| Tour de Wheeler Peak, N.M.
Wheeler Peak, 13,161'
Highest point in New Mexico
Ascent Route: Twining-Blue Lake Trail / Bull-of-the-Woods route / Trail No. 90
Descent Route: West Slope / Williams Lake Trail
Distance up (trailhead to summit): between 7.2 and 8 miles (distance varies, depending on the source)
Distance down (from the summit to Williams Lake trailhead): about 3.5 miles
Distance from Williams Lake trailhead to Bull-of-the-Woods trailhead: about 2 miles (on the gravel road)
Total mileage of our loop: about 13
Total elevation gain (including La Cal Basin loss/gain): about 4,200'
Last Friday I was talking with one of my co-workers and he asked me which "hill" I was going to climb over the weekend. His tone was sarcastic, probably due to his jealousy, which he wasn't good at hiding. In his eyes, we always seem to be gallivanting around the mountains while he's at home tending his yard. Since he asked, I told him we were going down to Taos to climb Wheeler Peak, New Mexico's highpoint.
"How many days are you taking off?" he asked.
"None," I replied.
Many people think we're crazy for taking long road trips over just two or three days (especially with the astronomical gas prices), but as long as we have the adventurous spirit running through our veins (and jobs), we're going to keep on keepin' on. Besides, if we stayed home, we'd just spend that money on gear we don't need. And I'd much rather take a weekend trip than waste time on things like yard work. Speaking of which, I just received a "courtesy" (aka, "threat") letter from my HOA for some dead areas in my lawn ...
Saturday, June 21, 2008
From our house, on Denver's north side, we can usually make it to Taos in just about five hours. After we passed through Walsenburg and started up toward La Veta Pass, I was thinking we might beat that record, as we were making good time. But then, all of a sudden, the tachometer's needle dropped and our Tucson lost power. I pulled over onto a wide shoulder and shut off the engine, not sure of what else to do. Jen was adamant about me checking under the hood to try and figure out what was wrong, which I did, but I didn't really know what to look for. I suppose she thought that when your car breaks down, that that's just what you're supposed to do. Makes sense, because when you see someone broken down on the side of the road, they're always fiddling with something under the hood.
For the record, I'm not completely clueless, mechanically speaking. I know a thing or two about cars, but when it comes to a car's computer/electronics, forget it.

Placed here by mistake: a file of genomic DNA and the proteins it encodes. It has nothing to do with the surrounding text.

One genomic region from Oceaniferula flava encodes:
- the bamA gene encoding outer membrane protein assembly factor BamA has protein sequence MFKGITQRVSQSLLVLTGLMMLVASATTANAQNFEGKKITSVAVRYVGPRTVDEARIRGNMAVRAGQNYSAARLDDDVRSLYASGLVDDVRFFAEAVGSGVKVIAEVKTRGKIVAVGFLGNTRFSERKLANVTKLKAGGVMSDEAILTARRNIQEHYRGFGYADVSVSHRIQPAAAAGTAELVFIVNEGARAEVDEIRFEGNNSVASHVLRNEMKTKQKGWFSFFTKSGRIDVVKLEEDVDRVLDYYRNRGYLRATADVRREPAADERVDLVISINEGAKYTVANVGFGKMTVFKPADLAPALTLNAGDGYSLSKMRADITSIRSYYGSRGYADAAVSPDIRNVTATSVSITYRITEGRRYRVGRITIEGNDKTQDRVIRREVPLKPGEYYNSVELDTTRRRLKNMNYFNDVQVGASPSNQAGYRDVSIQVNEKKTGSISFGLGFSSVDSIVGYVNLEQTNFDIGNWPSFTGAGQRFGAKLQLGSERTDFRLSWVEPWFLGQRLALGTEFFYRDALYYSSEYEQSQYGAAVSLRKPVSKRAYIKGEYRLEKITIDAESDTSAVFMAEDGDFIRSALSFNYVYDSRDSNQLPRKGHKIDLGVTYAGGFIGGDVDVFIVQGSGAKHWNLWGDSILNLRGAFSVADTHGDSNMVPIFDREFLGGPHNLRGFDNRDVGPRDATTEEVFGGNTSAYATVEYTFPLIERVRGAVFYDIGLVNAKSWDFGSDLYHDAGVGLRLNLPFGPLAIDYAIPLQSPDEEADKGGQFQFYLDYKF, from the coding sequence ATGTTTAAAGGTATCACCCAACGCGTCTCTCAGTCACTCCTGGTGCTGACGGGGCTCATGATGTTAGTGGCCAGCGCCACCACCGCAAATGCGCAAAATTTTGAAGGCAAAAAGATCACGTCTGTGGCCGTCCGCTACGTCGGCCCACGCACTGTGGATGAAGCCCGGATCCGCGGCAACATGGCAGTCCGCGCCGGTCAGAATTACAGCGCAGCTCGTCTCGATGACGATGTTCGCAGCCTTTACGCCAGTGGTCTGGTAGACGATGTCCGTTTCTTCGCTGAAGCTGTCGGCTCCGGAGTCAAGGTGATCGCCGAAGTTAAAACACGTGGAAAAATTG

Fortunately for us, it started right up and the problem never happened again (yet).
Not far from Fort Garland, Jen took this photo of the Blanca Group while we whizzed by at 70 mph:
I think those mountains are so striking, especially the way they shoot straight up 6,400 feet from the flat valley floor.
That evening, in Taos, we ate at the Eske's Brewery, our second brewery stop for the day (we ate lunch at the Shamrock Brewing Co. in Pueblo), and then we drove to the Taos Ski Area where we checked into our hotel room.
Our room's shower curtain was pretty cool:
We had a couple more beers to cleave off the caffeine and then we hit the hay.
Sunday, June 23, 2008
Since the route we chose was so long, we wanted to get the earliest start possible – right at daybreak. But being one of the longest days of the year, getting started at daybreak ended up being more difficult than we could manage.
At 6 a.m., after parking at the Coyote Parking Lot, we started up the Bull-of-the-Woods trail, also known as Twining-Blue Lake, among other nomenclature. The trail was dry and it had a healthy angle of ascent. I wondered if our heavy "winter" packs were really necessary.
At one point the trail ran right into a raging stream. Crossing at that point would have been suicidal. Luckily, there's a path to the left that leads to a log bridge.
At Bull-of-the-Woods Pasture, we hung a right (there were friendly signs to guide us) and followed the road-trail, which skirted below Bull-of-the-Woods Mountain. This is where we encountered our first bit of snow. It wasn't bad, though. Portions and edges of the trail poked through.
Me, with Bull-of-the-Woods Mountain in the background: